Articulation and Touch – Part 2

1. Leggeiro

This is the direct opposite of legatissimo.  Instead of the ‘heavy hand’ the hand is particularly light. The note appears to sound slightly ‘detached’.

  • Raise the hand in a fixed shape, lift the wrist about 1 centimeter than its usual position
  • Fingertips are to remain on the surface of the key without dropping onto the key
  • We now play like we would in legato touch with the same strength, pressure and movement except that the distance between the finger and the key has a larger distance.
  • For extra crispness in the touch, more articulation or ‘active fingers’ are required.

2. Slurs

Slurs are a symbol to indicate that more than two notes or a group of notes need to be played in a legato touch. It is a symbol that indicates phrasing.

The end of the slur may seem like an ‘interruption ‘of the legato touch and releases the dynamic intensity at the end of the subphrases.

3. Dot/Wedge

  • The dot over or under the note head indicates shortening of a note indefinitely. Up until 19th century, the two symbols show no differences.
  • These two signs are now used to indicate a distinguished nuance of pianistic touch.
  • The dots refer to a shortening of the note without influencing the dynamic outline; it is equivalent to playing like staccato ‘out of the key’ upward thrust of the wrist motion.

4. Wedge

  • A sudden interruption accompanied by the accent; It is technically equivalent to playing ‘ into the keyboard’ with the downward thrust of either the wrist or the whole arm.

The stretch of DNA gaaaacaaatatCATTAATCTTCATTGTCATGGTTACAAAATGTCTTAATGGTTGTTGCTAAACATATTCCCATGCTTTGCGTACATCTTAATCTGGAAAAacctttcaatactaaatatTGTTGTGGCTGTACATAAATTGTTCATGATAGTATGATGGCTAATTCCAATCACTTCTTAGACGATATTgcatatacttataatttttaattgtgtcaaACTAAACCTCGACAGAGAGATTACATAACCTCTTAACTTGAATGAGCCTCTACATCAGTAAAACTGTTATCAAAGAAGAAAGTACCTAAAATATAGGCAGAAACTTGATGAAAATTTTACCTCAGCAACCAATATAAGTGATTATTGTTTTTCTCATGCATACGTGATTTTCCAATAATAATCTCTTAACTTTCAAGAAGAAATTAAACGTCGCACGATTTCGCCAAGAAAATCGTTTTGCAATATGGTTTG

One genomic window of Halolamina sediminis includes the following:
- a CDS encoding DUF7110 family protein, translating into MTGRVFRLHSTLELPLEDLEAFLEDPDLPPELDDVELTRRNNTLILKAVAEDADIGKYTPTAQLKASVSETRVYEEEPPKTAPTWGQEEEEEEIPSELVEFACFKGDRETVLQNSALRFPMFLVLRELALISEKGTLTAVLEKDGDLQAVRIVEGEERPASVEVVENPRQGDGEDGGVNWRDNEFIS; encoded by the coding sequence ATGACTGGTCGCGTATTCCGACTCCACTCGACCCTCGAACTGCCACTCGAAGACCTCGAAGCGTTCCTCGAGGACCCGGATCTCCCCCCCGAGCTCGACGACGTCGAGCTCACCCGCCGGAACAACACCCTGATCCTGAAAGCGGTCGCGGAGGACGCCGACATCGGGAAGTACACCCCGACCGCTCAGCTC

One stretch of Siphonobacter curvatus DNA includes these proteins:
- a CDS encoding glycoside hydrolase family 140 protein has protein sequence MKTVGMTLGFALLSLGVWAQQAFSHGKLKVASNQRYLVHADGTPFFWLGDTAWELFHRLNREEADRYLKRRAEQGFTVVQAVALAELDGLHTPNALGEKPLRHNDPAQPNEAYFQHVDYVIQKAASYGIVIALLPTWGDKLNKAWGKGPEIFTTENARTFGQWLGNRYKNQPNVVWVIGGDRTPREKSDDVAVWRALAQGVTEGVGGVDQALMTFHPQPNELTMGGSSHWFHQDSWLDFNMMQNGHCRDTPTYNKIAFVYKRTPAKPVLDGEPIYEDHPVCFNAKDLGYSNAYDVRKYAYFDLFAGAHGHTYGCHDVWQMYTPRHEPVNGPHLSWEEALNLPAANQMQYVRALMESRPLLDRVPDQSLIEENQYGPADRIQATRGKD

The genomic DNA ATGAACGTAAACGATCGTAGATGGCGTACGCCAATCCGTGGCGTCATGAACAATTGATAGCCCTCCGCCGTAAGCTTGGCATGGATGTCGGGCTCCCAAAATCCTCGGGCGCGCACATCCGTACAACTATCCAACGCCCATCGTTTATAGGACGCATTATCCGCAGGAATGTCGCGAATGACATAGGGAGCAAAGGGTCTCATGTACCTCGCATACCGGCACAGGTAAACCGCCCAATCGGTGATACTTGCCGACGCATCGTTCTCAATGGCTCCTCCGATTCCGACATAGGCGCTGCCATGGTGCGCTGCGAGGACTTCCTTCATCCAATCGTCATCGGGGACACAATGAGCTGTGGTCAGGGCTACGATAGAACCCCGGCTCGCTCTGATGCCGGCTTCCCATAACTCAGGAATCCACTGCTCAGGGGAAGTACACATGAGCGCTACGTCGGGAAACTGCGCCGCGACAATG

• A note or a chord with a dot or wedge may not sound dry and crisps if we cautiously employed the use of pedal.

5. Slurs with dots

This is the type of articulation with dots underneath the slurs. Depending on the composer and the heritage, composers who are orientated towards the classical heritage like Schubert, Brahms and Mendelsohn tend to use this articulation like ‘portato’. They carried out the melodic line with the vertical interruption of the wrist.

The French School’s approach to this articulations give rises to two nuances: leggeiro (elevated wrist and slightly brushing the keys) and con forza.

6. Con Forza

Use the whole forearms and the weight of the wrist by transporting from the upper arms. Each note is executed like a ‘separate drop’ with force.

The intensity is the tone is affected by the force and weight of the upper arms.

It is essential to add pedal to enhance the intensity providing the duration of harmonic  and melodic rhythms allow

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